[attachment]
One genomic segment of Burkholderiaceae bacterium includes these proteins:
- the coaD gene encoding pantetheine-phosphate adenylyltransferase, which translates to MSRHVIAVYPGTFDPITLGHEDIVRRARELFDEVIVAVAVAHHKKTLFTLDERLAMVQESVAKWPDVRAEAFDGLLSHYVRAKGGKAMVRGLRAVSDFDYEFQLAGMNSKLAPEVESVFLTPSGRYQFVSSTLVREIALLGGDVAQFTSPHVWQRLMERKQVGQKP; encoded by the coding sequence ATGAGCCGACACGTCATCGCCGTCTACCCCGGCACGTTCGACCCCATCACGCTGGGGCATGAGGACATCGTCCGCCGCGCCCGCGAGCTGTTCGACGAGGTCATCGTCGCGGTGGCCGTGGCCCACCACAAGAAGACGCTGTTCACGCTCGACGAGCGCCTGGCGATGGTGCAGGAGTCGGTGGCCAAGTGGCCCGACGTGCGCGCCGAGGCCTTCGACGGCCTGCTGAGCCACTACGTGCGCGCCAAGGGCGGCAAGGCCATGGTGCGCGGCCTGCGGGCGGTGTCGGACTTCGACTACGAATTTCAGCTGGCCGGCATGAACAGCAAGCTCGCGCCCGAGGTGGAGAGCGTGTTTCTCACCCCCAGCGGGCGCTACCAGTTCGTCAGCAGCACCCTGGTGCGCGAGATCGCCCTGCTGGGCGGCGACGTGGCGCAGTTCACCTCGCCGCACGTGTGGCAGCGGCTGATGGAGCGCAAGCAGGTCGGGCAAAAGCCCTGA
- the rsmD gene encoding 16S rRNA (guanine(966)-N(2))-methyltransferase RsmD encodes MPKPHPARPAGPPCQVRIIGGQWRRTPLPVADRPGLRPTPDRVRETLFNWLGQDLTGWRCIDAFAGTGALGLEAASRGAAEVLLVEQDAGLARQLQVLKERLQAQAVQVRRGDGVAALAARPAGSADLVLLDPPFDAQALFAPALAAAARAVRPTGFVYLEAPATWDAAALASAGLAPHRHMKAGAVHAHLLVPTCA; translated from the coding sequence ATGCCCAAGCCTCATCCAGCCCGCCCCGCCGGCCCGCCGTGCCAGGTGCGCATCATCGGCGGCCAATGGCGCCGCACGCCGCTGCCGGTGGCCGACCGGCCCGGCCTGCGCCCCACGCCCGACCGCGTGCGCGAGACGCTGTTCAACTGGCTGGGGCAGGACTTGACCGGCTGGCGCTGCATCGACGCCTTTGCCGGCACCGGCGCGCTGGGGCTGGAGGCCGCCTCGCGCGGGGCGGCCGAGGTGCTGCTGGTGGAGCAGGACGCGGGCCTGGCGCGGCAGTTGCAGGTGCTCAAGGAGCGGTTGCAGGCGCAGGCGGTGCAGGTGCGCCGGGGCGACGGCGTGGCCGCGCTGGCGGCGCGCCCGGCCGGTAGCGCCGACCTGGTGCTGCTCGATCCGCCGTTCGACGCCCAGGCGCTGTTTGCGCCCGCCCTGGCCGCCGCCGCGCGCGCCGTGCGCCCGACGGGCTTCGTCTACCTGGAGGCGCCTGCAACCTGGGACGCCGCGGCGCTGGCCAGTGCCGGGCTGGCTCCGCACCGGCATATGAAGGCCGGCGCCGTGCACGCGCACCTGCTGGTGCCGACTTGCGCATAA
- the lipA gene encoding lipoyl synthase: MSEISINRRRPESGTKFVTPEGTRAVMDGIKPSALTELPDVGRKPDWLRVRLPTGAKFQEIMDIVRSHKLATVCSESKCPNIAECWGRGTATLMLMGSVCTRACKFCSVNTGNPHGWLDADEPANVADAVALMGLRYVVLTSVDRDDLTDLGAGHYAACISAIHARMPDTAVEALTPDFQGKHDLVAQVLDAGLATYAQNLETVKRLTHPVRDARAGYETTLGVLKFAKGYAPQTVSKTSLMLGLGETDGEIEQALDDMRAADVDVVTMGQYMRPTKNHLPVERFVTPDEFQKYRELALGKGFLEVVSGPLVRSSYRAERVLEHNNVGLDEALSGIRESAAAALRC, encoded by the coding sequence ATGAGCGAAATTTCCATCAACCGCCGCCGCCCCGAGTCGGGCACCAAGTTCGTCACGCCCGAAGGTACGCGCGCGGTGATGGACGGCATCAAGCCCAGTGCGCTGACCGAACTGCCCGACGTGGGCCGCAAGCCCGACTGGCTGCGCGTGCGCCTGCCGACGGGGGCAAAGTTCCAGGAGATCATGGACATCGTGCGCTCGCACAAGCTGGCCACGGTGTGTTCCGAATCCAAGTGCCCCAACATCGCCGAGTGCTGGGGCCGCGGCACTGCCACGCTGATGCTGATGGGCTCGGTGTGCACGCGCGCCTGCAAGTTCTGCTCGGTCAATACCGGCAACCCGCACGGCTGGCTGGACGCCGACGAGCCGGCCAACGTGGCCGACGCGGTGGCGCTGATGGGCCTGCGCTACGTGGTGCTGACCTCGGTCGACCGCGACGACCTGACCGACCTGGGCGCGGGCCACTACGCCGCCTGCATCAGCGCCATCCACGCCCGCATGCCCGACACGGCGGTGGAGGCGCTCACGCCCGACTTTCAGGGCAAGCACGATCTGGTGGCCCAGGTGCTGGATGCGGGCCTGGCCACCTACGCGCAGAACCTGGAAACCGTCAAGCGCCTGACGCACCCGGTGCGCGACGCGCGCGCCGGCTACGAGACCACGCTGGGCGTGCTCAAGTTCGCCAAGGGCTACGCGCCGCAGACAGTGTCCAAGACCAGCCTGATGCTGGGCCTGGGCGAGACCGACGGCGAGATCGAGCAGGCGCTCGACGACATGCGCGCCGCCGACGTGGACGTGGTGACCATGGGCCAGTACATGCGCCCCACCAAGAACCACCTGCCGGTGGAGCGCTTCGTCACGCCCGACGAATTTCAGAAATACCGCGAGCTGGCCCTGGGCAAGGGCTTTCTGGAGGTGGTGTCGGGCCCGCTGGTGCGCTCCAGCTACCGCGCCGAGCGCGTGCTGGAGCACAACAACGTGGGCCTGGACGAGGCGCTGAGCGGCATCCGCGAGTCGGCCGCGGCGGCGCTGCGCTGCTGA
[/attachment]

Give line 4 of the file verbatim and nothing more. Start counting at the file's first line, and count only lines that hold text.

- the lipA gene encoding lipoyl synthase: MSEISINRRRPESGTKFVTPEGTRAVMDGIKPSALTELPDVGRKPDWLRVRLPTGAKFQEIMDIVRSHKLATVCSESKCPNIAECWGRGTATLMLMGSVCTRACKFCSVNTGNPHGWLDADEPANVADAVALMGLRYVVLTSVDRDDLTDLGAGHYAACISAIHARMPDTAVEALTPDFQGKHDLVAQVLDAGLATYAQNLETVKRLTHPVRDARAGYETTLGVLKFAKGYAPQTVSKTSLMLGLGETDGEIEQALDDMRAADVDVVTMGQYMRPTKNHLPVERFVTPDEFQKYRELALGKGFLEVVSGPLVRSSYRAERVLEHNNVGLDEALSGIRESAAAALRC, encoded by the coding sequence ATGAGCGAAATTTCCATCAACCGCCGCCGCCCCGAGTCGGGCACCAAGTTCGTCACGCCCGAAGGTACGCGCGCGGTGATGGACGGCATCAAGCCCAGTGCGCTGACCGAACTGCCCGACGTGGGCCGCAAGCCCGACTGGCTGCGCGTGCGCCTGCCGACGGGGGCAAAGTTCCAGGAGATCATGGACATCGTGCGCTCGCACAAGCTGGCCACGGTGTGTTCCGAATCCAAGTGCCCCAACATCGCCGAGTGCTGGGGCCGCGGCACTGCCACGCTGATGCTGATGGGCTCGGTGTGCACGCGCGCCTGCAAGTTCTGCTCGGTCAATACCGGCAACCCGCACGGCTGGCTGGACGCCGACGAGCCGGCCAACGTGGCCGACGCGGTGGCGCTGATGGGCCTGCGCTACGTGGTGCTGACCTCGGTCGACCGCGACGACCTGACCGACCTGGGCGCGGGCCACTACGCCGCCTGCATCAGCGCCATCCACGCCCGCATGCCCGACACGGCGGTGGAGGCGCTCACGCCCGACTTTCAGGGCAAGCACGATCTGGTGGCCCAGGTGCTGGATGCGGGCCTGGCCACCTACGCGCAGAACCTGGAAACCGTCAAGCGCCTGACGCACCCGGTGCGCGACGCGCGCGCCGGCTACGAGACCACGCTGGGCGTGCTCAAGTTCGCCAAGGGCTACGCGCCGCAGACAGTGTCCAAGACCAGCCTGATGCTGGGCCTGGGCGAGACCGACGGCGAGATCGAGCAGGCGCTCGACGACATGCGCGCCGCCGACGTGGACGTGGTGACCATGGGCCAGTACATGCGCCCCACCAAGAACCACCTGCCGGTGGAGCGCTTCGTCACGCCCGACGAATTTCAGAAATACCGCGAGCTGGCCCTGGGCAAGGGCTTTCTGGAGGTGGTGTCGGGCCCGCTGGTGCGCTCCAGCTACCGCGCCGAGCGCGTGCTGGAGCACAACAACGTGGGCCTGGACGAGGCGCTGAGCGGCATCCGCGAGTCGGCCGCGGCGGCGCTGCGCTGCTGA